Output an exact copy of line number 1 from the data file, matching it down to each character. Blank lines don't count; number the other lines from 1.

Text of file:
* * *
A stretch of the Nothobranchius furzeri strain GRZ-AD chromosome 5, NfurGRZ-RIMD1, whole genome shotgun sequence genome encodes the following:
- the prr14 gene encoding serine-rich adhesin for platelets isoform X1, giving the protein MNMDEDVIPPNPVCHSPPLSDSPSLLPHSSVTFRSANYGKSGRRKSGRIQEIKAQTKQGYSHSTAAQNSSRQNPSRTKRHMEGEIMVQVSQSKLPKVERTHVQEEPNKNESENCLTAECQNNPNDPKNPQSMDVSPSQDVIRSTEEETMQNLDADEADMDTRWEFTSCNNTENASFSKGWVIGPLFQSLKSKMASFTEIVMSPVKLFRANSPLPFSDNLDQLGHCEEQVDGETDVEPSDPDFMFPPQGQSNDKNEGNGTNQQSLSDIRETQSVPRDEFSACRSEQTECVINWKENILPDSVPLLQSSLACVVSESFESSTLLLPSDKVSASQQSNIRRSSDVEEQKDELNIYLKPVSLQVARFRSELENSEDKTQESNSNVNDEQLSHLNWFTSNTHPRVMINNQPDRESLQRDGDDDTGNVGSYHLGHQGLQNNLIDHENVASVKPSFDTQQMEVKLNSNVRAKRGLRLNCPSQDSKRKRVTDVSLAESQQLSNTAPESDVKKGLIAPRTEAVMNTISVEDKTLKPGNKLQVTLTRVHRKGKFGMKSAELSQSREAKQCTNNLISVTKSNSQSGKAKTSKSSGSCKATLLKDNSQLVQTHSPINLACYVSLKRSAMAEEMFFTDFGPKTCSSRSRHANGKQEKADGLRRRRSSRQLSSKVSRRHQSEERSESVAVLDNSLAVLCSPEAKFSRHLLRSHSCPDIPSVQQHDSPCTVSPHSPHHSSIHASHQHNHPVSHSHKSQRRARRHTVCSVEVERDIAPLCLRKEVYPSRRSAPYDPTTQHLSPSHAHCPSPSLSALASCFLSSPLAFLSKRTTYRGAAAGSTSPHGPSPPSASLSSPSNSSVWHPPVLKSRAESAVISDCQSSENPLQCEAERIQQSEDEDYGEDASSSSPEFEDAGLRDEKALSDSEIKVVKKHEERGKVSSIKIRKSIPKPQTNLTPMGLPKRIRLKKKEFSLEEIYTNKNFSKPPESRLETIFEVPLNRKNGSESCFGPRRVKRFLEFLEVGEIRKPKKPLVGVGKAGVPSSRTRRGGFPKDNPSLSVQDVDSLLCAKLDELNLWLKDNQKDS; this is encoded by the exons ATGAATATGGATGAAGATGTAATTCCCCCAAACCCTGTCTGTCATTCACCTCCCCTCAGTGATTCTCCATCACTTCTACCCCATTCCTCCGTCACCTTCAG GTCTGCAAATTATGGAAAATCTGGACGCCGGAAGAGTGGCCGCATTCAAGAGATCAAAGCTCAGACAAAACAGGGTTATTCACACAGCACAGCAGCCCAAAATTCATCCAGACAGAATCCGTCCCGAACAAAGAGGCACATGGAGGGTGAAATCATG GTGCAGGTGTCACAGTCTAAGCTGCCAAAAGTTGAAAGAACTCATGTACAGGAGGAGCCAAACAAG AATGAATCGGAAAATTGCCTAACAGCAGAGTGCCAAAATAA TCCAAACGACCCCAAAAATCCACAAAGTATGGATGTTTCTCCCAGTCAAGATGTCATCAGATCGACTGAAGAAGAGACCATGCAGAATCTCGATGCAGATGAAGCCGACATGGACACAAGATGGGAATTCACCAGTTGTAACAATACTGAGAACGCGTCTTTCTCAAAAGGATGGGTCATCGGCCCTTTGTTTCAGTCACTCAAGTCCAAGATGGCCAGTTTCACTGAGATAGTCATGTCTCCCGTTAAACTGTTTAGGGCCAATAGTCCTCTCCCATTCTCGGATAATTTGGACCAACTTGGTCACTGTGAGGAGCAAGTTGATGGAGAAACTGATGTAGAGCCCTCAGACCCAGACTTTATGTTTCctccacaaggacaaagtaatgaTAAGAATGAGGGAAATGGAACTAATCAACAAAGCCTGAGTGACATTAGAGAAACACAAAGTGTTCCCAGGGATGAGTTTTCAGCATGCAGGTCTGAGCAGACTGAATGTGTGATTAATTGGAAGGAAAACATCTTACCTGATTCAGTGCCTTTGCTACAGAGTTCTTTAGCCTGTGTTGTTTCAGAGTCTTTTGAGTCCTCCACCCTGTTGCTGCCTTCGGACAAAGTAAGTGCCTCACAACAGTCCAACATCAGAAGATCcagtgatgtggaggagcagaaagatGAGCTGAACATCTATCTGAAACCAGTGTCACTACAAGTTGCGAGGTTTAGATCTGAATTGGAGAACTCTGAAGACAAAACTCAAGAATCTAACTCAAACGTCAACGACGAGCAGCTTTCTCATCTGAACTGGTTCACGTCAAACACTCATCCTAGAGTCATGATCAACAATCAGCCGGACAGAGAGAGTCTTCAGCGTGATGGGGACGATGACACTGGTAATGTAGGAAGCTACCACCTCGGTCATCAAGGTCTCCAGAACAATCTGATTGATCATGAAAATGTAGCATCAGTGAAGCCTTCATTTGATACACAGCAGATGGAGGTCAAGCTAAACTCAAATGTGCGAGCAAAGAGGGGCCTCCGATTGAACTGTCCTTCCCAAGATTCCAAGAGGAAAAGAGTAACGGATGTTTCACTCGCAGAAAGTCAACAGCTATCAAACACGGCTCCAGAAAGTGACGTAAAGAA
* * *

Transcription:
A stretch of the Nothobranchius furzeri strain GRZ-AD chromosome 5, NfurGRZ-RIMD1, whole genome shotgun sequence genome encodes the following: